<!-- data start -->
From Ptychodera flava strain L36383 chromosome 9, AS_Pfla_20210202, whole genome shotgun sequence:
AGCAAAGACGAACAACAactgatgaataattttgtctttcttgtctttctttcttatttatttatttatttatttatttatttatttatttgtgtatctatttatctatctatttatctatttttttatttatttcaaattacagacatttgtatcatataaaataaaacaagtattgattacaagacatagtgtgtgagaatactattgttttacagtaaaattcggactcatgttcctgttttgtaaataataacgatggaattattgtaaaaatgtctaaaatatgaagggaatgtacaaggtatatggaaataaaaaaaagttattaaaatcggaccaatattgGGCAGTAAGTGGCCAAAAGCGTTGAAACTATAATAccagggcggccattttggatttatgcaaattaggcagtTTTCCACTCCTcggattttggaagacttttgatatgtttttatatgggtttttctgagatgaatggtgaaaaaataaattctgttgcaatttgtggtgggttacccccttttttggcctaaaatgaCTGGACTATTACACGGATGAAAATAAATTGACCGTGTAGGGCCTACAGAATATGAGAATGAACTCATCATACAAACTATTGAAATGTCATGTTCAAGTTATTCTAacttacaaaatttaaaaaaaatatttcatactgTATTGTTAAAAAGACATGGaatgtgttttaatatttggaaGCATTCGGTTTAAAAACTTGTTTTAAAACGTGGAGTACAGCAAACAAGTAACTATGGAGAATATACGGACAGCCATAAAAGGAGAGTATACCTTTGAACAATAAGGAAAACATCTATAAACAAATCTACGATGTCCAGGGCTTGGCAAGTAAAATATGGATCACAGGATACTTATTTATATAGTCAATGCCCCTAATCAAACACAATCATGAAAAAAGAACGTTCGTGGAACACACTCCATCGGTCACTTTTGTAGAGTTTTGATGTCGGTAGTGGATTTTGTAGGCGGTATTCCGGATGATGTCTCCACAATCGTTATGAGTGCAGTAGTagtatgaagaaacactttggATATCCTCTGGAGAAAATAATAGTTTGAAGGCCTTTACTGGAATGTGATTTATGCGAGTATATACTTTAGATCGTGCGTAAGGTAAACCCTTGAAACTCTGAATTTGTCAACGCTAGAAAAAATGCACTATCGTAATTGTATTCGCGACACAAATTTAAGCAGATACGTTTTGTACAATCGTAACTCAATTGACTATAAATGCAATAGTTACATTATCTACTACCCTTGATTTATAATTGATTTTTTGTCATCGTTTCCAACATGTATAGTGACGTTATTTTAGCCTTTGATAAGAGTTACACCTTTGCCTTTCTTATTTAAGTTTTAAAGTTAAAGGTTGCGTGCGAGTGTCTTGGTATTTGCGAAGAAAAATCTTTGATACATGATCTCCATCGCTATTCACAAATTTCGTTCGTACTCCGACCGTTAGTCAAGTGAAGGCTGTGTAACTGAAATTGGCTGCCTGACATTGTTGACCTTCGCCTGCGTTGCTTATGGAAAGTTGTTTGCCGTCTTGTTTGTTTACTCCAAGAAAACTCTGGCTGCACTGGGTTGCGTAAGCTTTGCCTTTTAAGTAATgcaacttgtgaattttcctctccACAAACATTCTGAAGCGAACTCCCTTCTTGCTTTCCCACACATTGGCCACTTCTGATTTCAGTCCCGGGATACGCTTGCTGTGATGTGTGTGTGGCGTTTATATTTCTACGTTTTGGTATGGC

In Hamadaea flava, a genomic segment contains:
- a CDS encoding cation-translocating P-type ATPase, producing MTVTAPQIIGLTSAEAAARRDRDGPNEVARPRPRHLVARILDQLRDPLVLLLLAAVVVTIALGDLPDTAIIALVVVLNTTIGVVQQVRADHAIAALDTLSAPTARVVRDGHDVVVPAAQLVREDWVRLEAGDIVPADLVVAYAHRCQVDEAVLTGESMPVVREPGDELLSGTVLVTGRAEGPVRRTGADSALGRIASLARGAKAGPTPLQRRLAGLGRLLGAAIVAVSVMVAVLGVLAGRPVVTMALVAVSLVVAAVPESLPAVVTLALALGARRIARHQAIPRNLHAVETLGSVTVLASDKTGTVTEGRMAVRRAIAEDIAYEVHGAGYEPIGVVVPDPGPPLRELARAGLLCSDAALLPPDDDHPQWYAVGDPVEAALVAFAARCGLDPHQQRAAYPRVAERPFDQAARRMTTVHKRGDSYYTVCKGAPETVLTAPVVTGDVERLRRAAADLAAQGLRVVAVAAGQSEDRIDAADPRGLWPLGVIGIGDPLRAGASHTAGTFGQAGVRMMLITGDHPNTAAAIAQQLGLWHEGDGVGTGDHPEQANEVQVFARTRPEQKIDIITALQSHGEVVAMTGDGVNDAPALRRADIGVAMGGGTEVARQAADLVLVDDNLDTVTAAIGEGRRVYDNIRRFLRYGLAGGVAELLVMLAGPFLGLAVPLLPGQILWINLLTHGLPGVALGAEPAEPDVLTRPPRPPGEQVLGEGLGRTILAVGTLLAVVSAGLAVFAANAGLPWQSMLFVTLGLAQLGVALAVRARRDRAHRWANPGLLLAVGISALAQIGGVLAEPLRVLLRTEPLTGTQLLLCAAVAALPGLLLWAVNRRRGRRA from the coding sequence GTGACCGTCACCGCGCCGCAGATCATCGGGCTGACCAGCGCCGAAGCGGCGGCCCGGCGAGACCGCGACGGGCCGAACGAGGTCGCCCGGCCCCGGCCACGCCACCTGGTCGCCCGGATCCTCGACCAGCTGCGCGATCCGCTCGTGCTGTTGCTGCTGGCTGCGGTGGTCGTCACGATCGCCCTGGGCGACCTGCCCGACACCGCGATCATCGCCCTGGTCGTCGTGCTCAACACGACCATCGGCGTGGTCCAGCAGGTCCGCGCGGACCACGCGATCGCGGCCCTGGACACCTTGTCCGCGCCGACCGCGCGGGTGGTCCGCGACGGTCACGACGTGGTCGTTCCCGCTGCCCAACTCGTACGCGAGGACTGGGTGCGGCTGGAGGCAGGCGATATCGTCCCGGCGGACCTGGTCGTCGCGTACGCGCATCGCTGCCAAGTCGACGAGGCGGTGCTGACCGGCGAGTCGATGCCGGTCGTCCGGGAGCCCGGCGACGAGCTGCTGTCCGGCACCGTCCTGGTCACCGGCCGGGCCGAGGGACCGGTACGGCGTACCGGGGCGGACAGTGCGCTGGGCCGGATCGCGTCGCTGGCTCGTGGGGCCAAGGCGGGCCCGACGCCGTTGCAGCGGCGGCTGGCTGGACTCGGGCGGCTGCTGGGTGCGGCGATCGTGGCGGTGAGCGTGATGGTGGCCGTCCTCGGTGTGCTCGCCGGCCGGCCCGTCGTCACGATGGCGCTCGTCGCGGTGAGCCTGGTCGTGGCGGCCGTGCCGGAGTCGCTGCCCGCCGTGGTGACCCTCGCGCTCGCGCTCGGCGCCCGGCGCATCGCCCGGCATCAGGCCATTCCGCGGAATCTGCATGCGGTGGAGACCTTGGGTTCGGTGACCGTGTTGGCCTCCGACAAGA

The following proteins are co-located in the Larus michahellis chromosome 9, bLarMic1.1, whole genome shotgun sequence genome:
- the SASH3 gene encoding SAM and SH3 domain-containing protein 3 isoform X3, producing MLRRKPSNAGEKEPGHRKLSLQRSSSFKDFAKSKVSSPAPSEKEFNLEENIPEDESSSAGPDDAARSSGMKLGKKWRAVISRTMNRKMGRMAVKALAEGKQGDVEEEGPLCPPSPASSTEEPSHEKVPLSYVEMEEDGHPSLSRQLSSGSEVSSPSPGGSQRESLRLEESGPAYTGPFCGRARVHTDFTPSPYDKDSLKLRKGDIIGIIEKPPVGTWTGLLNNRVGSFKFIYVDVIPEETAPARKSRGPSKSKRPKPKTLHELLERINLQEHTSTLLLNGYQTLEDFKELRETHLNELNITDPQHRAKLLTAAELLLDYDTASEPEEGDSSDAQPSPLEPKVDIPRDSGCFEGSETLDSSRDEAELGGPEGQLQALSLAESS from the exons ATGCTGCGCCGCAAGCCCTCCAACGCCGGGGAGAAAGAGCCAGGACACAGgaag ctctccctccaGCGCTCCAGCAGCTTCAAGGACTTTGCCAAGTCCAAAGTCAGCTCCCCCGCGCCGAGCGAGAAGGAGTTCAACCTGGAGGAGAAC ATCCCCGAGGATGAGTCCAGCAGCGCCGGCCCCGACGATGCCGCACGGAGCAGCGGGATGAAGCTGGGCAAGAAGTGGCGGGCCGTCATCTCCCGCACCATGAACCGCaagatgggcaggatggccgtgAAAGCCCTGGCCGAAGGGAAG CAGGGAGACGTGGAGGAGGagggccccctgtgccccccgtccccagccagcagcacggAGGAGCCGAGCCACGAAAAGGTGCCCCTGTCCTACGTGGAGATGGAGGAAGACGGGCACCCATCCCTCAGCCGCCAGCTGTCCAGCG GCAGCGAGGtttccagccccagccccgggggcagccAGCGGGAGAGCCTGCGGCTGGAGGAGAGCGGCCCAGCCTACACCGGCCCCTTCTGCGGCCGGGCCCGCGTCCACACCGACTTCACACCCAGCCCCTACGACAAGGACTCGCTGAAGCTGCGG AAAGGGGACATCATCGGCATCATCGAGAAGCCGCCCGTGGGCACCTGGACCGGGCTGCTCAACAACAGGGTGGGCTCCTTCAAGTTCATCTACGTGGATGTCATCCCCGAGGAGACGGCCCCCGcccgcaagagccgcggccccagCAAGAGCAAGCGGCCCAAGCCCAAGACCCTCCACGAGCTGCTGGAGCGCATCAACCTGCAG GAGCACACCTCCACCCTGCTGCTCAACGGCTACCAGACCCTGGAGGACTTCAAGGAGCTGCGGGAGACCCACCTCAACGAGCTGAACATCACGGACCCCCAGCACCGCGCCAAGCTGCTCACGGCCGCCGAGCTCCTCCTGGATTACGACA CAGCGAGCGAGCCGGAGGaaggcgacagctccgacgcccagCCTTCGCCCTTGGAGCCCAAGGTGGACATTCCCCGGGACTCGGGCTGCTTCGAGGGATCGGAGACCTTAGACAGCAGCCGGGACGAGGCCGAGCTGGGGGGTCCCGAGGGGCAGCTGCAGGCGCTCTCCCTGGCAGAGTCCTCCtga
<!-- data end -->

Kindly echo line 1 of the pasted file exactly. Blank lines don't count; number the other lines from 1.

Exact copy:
From Ptychodera flava strain L36383 chromosome 9, AS_Pfla_20210202, whole genome shotgun sequence: